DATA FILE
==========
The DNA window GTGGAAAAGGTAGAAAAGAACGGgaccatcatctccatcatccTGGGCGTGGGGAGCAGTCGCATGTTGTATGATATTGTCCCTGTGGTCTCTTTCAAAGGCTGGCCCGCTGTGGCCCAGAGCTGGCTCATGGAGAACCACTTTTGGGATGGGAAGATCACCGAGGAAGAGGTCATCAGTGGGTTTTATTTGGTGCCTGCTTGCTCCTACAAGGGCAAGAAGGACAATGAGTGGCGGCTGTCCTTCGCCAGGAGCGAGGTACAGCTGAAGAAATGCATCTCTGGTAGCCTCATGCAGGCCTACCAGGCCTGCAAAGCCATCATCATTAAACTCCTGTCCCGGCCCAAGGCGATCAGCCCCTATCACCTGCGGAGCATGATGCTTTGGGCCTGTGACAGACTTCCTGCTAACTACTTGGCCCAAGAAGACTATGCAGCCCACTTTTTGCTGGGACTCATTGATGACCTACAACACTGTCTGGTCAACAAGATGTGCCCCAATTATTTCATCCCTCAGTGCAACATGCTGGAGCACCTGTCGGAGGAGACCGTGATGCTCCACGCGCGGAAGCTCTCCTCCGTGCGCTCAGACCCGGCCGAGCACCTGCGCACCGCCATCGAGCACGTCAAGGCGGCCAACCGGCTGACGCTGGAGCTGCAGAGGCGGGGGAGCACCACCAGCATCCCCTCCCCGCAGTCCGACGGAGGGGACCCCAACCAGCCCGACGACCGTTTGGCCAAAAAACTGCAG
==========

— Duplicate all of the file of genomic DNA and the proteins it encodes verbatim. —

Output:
The DNA window GTGGAAAAGGTAGAAAAGAACGGgaccatcatctccatcatccTGGGCGTGGGGAGCAGTCGCATGTTGTATGATATTGTCCCTGTGGTCTCTTTCAAAGGCTGGCCCGCTGTGGCCCAGAGCTGGCTCATGGAGAACCACTTTTGGGATGGGAAGATCACCGAGGAAGAGGTCATCAGTGGGTTTTATTTGGTGCCTGCTTGCTCCTACAAGGGCAAGAAGGACAATGAGTGGCGGCTGTCCTTCGCCAGGAGCGAGGTACAGCTGAAGAAATGCATCTCTGGTAGCCTCATGCAGGCCTACCAGGCCTGCAAAGCCATCATCATTAAACTCCTGTCCCGGCCCAAGGCGATCAGCCCCTATCACCTGCGGAGCATGATGCTTTGGGCCTGTGACAGACTTCCTGCTAACTACTTGGCCCAAGAAGACTATGCAGCCCACTTTTTGCTGGGACTCATTGATGACCTACAACACTGTCTGGTCAACAAGATGTGCCCCAATTATTTCATCCCTCAGTGCAACATGCTGGAGCACCTGTCGGAGGAGACCGTGATGCTCCACGCGCGGAAGCTCTCCTCCGTGCGCTCAGACCCGGCCGAGCACCTGCGCACCGCCATCGAGCACGTCAAGGCGGCCAACCGGCTGACGCTGGAGCTGCAGAGGCGGGGGAGCACCACCAGCATCCCCTCCCCGCAGTCCGACGGAGGGGACCCCAACCAGCCCGACGACCGTTTGGCCAAAAAACTGCAG